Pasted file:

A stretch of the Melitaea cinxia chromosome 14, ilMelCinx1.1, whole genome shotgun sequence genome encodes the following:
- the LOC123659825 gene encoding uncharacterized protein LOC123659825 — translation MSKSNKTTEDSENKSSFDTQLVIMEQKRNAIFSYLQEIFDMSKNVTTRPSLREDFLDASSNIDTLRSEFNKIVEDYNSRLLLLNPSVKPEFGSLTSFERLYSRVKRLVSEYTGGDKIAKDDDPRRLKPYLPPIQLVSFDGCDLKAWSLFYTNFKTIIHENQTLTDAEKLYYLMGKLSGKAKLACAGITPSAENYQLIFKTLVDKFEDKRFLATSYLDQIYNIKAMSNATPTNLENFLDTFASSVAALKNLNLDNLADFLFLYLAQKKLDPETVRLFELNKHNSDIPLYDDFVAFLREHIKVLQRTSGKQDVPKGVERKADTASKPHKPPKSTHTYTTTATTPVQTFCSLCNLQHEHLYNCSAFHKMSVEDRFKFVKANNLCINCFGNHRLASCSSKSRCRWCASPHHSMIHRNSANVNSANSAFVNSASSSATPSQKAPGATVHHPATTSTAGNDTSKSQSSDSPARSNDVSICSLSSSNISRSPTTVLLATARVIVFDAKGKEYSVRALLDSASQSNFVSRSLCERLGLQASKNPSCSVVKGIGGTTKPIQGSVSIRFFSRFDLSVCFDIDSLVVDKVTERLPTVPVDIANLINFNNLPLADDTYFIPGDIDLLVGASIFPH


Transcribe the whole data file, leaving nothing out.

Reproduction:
A stretch of the Melitaea cinxia chromosome 14, ilMelCinx1.1, whole genome shotgun sequence genome encodes the following:
- the LOC123659825 gene encoding uncharacterized protein LOC123659825 — translation MSKSNKTTEDSENKSSFDTQLVIMEQKRNAIFSYLQEIFDMSKNVTTRPSLREDFLDASSNIDTLRSEFNKIVEDYNSRLLLLNPSVKPEFGSLTSFERLYSRVKRLVSEYTGGDKIAKDDDPRRLKPYLPPIQLVSFDGCDLKAWSLFYTNFKTIIHENQTLTDAEKLYYLMGKLSGKAKLACAGITPSAENYQLIFKTLVDKFEDKRFLATSYLDQIYNIKAMSNATPTNLENFLDTFASSVAALKNLNLDNLADFLFLYLAQKKLDPETVRLFELNKHNSDIPLYDDFVAFLREHIKVLQRTSGKQDVPKGVERKADTASKPHKPPKSTHTYTTTATTPVQTFCSLCNLQHEHLYNCSAFHKMSVEDRFKFVKANNLCINCFGNHRLASCSSKSRCRWCASPHHSMIHRNSANVNSANSAFVNSASSSATPSQKAPGATVHHPATTSTAGNDTSKSQSSDSPARSNDVSICSLSSSNISRSPTTVLLATARVIVFDAKGKEYSVRALLDSASQSNFVSRSLCERLGLQASKNPSCSVVKGIGGTTKPIQGSVSIRFFSRFDLSVCFDIDSLVVDKVTERLPTVPVDIANLINFNNLPLADDTYFIPGDIDLLVGASIFPH